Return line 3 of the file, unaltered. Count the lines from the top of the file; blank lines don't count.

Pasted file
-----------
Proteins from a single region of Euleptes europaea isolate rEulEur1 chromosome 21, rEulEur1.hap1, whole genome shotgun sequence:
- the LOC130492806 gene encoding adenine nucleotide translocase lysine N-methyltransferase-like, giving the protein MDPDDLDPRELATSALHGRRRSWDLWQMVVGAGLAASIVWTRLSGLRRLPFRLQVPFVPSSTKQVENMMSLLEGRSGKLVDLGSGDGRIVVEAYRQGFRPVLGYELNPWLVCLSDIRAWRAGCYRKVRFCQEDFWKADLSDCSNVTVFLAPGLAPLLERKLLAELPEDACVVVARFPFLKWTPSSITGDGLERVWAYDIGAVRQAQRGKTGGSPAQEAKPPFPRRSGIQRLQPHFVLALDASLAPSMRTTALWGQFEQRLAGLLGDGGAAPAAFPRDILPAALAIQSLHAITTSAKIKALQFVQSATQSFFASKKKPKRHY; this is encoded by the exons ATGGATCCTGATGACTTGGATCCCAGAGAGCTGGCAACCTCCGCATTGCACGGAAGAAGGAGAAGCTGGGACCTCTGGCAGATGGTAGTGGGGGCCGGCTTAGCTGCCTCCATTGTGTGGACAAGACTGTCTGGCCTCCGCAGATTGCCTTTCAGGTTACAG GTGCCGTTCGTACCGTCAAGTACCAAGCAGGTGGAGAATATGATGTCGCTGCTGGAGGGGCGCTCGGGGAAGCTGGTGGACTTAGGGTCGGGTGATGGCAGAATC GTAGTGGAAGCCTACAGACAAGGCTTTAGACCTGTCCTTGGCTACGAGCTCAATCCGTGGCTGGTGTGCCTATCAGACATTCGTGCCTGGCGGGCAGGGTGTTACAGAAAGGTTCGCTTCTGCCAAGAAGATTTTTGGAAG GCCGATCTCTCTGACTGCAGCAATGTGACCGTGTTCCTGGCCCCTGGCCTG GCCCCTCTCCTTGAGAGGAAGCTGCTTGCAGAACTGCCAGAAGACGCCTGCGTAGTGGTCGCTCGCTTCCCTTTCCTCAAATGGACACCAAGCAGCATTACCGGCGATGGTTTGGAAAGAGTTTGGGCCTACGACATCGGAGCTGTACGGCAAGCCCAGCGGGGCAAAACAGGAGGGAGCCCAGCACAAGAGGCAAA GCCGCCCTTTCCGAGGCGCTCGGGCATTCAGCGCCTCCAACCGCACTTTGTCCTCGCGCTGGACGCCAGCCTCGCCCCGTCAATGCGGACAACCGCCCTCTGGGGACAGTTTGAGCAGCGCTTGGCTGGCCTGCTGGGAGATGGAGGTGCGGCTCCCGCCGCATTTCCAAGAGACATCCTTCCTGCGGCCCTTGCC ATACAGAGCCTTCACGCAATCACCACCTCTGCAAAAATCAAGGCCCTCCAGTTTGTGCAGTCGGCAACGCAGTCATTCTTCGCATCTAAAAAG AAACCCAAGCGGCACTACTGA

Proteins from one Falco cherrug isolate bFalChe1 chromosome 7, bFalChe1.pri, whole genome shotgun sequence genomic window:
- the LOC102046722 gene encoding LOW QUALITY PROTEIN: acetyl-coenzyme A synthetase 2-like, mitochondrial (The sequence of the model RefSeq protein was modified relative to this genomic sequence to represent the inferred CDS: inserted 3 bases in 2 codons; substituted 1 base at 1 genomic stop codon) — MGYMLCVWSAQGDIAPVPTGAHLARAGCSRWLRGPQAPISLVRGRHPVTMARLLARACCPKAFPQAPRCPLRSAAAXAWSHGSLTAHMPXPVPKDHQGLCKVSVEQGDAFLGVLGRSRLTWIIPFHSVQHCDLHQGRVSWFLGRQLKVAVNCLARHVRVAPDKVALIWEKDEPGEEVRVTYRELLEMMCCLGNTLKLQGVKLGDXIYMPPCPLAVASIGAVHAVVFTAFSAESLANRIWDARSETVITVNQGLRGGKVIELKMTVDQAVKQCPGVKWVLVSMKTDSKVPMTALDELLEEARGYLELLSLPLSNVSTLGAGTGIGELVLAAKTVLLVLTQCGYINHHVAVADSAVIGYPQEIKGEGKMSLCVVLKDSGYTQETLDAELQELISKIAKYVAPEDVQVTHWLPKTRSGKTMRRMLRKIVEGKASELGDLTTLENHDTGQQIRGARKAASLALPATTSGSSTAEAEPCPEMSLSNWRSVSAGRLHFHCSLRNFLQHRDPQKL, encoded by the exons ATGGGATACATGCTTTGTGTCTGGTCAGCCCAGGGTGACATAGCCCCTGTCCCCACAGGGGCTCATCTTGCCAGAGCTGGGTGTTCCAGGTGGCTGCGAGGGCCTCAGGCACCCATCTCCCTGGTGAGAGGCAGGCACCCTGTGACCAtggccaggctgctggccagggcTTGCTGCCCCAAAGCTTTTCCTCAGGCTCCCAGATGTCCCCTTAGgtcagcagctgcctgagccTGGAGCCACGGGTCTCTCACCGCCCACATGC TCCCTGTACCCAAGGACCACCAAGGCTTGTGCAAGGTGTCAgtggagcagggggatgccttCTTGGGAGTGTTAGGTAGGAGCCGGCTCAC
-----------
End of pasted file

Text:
Proteins from one Falco cherrug isolate bFalChe1 chromosome 7, bFalChe1.pri, whole genome shotgun sequence genomic window: